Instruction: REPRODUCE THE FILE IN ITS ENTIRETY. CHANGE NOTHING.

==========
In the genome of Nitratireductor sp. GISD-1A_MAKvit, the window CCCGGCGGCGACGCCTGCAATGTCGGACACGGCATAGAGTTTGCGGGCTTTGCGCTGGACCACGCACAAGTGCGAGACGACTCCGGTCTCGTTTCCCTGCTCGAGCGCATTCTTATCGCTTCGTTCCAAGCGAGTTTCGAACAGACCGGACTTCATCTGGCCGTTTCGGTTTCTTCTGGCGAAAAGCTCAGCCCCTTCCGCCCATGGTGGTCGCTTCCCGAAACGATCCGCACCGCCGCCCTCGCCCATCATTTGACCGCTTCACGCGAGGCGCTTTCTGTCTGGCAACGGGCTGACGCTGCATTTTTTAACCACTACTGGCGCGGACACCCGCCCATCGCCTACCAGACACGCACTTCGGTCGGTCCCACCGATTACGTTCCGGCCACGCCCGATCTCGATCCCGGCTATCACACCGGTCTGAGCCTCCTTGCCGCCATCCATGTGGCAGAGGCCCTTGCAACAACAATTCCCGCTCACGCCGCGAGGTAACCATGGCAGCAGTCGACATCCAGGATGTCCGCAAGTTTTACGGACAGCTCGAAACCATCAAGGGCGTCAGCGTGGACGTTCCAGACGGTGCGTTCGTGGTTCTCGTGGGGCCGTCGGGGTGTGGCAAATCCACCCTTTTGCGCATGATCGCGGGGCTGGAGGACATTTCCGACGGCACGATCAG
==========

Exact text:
In the genome of Nitratireductor sp. GISD-1A_MAKvit, the window CCCGGCGGCGACGCCTGCAATGTCGGACACGGCATAGAGTTTGCGGGCTTTGCGCTGGACCACGCACAAGTGCGAGACGACTCCGGTCTCGTTTCCCTGCTCGAGCGCATTCTTATCGCTTCGTTCCAAGCGAGTTTCGAACAGACCGGACTTCATCTGGCCGTTTCGGTTTCTTCTGGCGAAAAGCTCAGCCCCTTCCGCCCATGGTGGTCGCTTCCCGAAACGATCCGCACCGCCGCCCTCGCCCATCATTTGACCGCTTCACGCGAGGCGCTTTCTGTCTGGCAACGGGCTGACGCTGCATTTTTTAACCACTACTGGCGCGGACACCCGCCCATCGCCTACCAGACACGCACTTCGGTCGGTCCCACCGATTACGTTCCGGCCACGCCCGATCTCGATCCCGGCTATCACACCGGTCTGAGCCTCCTTGCCGCCATCCATGTGGCAGAGGCCCTTGCAACAACAATTCCCGCTCACGCCGCGAGGTAACCATGGCAGCAGTCGACATCCAGGATGTCCGCAAGTTTTACGGACAGCTCGAAACCATCAAGGGCGTCAGCGTGGACGTTCCAGACGGTGCGTTCGTGGTTCTCGTGGGGCCGTCGGGGTGTGGCAAATCCACCCTTTTGCGCATGATCGCGGGGCTGGAGGACATTTCCGACGGCACGATCAG